I’m walking through a leafy park smoking a kindly rolled joint as a cool breeze blows through the trees.
I’m walking on brutally baked parking lot asphalt outside a football stadium, wading through an ocean of disgusting dirt bags.
Is this heaven? Is this hell?
No man, it’s just Chicago, home of the heartbroken Cubs and on this unforgettable July 4th weekend, the Grateful Dead.
The “core four” called it a night, and a career (at least together), on Sunday by giving 71,000 faithful exactly what they expected: some musical moments of blinding brilliance, some of hapless confusion, but all delivered with heart, soul and the daring that has come to define the Grateful Dead’s 50 years as America’s last great road show.
Always a matter of hot debate for fans, the song selection for the final show was a matter of taste. Some obvious winners were explosive, some duds might have been better off overlooked. But you only get to choose ‘em if you write ‘em, play ‘em and sing ‘em, and the end result was very, well… Grateful Dead. As one buddy (and veteran of hundreds of shows) texted me between sets: “They’re discombobulated, but good.” Well, shit, they’ve been that way for 50 years, why would tonight be any different?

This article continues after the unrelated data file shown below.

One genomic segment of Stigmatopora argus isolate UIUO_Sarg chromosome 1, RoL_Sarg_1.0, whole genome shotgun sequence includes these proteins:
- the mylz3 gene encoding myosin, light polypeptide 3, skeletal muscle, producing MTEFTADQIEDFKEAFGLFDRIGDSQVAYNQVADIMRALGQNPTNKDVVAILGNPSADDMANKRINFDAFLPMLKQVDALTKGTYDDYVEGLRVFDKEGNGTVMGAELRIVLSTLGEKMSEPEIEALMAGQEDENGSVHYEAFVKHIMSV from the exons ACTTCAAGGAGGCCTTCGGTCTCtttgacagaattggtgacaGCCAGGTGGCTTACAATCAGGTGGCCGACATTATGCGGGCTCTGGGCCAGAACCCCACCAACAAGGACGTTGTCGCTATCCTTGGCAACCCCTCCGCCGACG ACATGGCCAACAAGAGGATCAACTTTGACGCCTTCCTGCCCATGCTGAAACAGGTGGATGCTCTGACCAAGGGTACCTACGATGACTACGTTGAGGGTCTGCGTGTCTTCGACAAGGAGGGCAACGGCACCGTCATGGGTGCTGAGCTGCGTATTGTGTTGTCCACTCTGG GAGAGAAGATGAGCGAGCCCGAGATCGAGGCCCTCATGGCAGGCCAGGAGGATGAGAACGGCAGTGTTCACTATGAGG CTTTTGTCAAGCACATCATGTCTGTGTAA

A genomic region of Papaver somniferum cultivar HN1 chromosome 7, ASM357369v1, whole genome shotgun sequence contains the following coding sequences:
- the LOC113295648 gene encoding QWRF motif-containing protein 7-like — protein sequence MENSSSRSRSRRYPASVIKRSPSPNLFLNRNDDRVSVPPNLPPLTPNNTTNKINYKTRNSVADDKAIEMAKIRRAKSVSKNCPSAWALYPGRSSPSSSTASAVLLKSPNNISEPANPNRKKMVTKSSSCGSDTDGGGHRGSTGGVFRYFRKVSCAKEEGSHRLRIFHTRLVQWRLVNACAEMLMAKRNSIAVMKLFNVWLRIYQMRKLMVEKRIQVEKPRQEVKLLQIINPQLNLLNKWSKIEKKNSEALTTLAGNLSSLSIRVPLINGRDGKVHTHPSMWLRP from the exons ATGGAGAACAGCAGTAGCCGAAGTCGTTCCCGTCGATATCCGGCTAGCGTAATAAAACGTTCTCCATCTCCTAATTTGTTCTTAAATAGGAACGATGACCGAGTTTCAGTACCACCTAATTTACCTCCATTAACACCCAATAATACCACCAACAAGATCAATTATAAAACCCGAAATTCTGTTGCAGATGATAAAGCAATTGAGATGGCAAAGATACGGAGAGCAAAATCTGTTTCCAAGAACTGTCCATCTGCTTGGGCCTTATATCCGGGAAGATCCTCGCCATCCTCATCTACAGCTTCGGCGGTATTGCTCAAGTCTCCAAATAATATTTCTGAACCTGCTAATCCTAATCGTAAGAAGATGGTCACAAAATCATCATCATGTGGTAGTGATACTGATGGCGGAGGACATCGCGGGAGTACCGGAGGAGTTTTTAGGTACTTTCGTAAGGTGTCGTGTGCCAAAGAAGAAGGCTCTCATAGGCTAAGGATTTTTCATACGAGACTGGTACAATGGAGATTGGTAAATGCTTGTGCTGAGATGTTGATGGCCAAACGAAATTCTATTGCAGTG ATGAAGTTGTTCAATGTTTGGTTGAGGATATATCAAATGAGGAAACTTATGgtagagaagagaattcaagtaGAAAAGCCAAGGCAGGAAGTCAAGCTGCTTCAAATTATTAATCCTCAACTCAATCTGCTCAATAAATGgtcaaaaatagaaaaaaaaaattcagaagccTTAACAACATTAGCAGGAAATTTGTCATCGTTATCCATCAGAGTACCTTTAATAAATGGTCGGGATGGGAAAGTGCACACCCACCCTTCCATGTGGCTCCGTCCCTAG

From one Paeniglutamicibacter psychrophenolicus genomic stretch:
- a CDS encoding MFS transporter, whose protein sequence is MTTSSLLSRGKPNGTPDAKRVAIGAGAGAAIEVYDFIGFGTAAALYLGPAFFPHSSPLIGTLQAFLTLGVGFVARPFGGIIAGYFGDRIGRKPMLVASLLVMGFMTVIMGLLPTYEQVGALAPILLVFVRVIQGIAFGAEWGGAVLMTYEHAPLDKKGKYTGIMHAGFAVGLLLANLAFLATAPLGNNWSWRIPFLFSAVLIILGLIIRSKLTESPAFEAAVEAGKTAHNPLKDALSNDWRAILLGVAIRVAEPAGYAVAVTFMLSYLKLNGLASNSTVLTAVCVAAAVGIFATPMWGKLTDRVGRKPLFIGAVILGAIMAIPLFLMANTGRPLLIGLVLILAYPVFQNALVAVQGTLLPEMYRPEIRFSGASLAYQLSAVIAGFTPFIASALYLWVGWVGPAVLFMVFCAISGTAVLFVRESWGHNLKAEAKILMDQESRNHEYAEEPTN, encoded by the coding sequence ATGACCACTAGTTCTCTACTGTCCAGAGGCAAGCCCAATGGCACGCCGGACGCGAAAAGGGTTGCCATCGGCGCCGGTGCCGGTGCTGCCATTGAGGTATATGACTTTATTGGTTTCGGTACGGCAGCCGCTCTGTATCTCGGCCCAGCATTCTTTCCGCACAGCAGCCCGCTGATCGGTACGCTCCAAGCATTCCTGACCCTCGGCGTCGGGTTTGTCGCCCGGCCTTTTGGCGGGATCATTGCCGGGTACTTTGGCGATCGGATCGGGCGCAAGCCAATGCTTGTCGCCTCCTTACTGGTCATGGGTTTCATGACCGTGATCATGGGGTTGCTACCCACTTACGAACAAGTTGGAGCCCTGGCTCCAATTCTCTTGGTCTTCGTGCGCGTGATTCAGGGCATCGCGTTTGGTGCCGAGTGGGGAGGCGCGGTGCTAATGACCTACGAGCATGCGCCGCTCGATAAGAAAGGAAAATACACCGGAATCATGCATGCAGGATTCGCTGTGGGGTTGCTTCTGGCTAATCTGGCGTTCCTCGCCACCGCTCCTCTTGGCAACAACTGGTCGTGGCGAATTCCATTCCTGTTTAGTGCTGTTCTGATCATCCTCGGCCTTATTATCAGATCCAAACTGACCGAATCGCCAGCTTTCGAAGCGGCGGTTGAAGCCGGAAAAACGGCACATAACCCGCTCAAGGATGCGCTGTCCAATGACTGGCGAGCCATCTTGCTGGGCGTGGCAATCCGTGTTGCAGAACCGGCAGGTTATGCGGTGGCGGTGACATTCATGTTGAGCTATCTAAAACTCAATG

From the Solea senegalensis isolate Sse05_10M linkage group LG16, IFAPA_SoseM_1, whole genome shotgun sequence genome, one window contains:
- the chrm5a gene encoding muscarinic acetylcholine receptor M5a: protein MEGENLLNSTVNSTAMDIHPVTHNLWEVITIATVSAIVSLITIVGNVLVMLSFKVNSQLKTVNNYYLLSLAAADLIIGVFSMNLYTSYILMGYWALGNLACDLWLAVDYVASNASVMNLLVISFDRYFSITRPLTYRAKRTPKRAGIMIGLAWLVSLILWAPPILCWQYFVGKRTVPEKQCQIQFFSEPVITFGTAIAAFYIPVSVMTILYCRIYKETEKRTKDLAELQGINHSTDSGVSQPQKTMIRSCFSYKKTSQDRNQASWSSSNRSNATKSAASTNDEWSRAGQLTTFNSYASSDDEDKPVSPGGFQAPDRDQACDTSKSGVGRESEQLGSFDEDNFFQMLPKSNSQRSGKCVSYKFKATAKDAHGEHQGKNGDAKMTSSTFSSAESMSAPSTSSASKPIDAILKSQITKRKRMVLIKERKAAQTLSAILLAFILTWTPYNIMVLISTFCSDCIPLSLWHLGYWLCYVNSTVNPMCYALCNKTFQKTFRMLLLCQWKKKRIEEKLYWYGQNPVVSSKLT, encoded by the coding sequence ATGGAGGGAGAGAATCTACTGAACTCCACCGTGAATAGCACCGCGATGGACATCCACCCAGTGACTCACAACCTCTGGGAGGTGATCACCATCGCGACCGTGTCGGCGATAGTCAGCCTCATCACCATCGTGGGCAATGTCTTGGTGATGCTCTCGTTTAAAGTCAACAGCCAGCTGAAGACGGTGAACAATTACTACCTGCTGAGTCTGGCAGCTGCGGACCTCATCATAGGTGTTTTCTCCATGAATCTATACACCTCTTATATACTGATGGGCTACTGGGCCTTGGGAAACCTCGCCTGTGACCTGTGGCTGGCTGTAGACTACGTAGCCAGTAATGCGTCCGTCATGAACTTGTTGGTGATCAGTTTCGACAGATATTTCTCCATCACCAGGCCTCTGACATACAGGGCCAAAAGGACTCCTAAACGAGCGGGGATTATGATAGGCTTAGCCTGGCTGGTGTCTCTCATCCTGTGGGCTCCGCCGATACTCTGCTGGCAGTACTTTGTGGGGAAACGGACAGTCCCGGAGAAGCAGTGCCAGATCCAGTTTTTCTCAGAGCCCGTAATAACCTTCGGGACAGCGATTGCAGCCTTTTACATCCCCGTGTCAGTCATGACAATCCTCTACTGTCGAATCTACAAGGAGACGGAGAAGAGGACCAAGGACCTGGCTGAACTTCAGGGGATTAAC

“China Cat Sunflower” coupled with its longtime partner “I Know You Rider” was a strong opener, and Phish’s Trey Anastasio took the reins early, nailing the signature Garcia riffs that needed nailing and letting his own inventive playing and propulsive tone shine through on the rest. Bobby Weir hit all his big marks with a passion he hasn’t shown since the late 80’s, including the monster jams coming out of “Estimated Prophet,” “Throwing Stones” and the second set closer “Not Fade Away.”
Bassist Phil Lesh was darting, weaving and climbing in, out and around the guitar interplay of Bobby and Trey from wire to wire. When the three guitarists came together, triangulated onstage and truly worked off each other, the sorcery was instant. The empty canvasses in “Mountains of the Moon,” “Cassidy” and “Terrapin Station” led to some long, strange musical trips indeed. Pianist/singer extraordinaire Bruce Hornsby and organist Jeff Chimenti contributed nicely along the way, with Hornsby’s assured piano work and vocals lending depth and strength to the jams and the harmonies.
In the end, the strongest contribution came from the Deadheads themselves, who, in anthems like “Truckin’” and “Touch of Grey” channeled Jerry’s otherworldly energy and willed the band to reach the heights that the songs and the overall experience deserved.
And that too… was very Grateful Dead.